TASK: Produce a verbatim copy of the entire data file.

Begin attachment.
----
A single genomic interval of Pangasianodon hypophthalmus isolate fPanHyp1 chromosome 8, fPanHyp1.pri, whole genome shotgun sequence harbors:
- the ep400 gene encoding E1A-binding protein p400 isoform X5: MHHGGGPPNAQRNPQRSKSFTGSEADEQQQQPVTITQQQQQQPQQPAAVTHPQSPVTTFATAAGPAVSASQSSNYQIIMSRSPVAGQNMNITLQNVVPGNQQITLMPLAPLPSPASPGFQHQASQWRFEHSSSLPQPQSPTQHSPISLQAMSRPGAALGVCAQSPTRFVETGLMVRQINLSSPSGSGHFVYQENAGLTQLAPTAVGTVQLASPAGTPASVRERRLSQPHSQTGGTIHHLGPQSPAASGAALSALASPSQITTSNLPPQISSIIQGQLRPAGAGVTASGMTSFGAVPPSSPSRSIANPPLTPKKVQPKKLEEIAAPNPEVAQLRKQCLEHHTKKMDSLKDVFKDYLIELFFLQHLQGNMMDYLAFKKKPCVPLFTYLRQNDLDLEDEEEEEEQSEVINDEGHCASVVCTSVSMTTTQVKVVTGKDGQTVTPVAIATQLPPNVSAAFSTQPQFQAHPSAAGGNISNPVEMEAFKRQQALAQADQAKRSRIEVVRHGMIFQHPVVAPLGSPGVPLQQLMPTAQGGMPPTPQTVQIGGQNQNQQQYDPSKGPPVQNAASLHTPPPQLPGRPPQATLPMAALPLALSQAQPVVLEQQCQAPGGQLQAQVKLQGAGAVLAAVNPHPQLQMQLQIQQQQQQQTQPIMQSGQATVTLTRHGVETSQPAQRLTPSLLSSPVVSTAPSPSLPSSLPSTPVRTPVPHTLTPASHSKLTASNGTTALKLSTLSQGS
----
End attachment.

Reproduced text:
A single genomic interval of Pangasianodon hypophthalmus isolate fPanHyp1 chromosome 8, fPanHyp1.pri, whole genome shotgun sequence harbors:
- the ep400 gene encoding E1A-binding protein p400 isoform X5: MHHGGGPPNAQRNPQRSKSFTGSEADEQQQQPVTITQQQQQQPQQPAAVTHPQSPVTTFATAAGPAVSASQSSNYQIIMSRSPVAGQNMNITLQNVVPGNQQITLMPLAPLPSPASPGFQHQASQWRFEHSSSLPQPQSPTQHSPISLQAMSRPGAALGVCAQSPTRFVETGLMVRQINLSSPSGSGHFVYQENAGLTQLAPTAVGTVQLASPAGTPASVRERRLSQPHSQTGGTIHHLGPQSPAASGAALSALASPSQITTSNLPPQISSIIQGQLRPAGAGVTASGMTSFGAVPPSSPSRSIANPPLTPKKVQPKKLEEIAAPNPEVAQLRKQCLEHHTKKMDSLKDVFKDYLIELFFLQHLQGNMMDYLAFKKKPCVPLFTYLRQNDLDLEDEEEEEEQSEVINDEGHCASVVCTSVSMTTTQVKVVTGKDGQTVTPVAIATQLPPNVSAAFSTQPQFQAHPSAAGGNISNPVEMEAFKRQQALAQADQAKRSRIEVVRHGMIFQHPVVAPLGSPGVPLQQLMPTAQGGMPPTPQTVQIGGQNQNQQQYDPSKGPPVQNAASLHTPPPQLPGRPPQATLPMAALPLALSQAQPVVLEQQCQAPGGQLQAQVKLQGAGAVLAAVNPHPQLQMQLQIQQQQQQQTQPIMQSGQATVTLTRHGVETSQPAQRLTPSLLSSPVVSTAPSPSLPSSLPSTPVRTPVPHTLTPASHSKLTASNGTTALKLSTLSQGS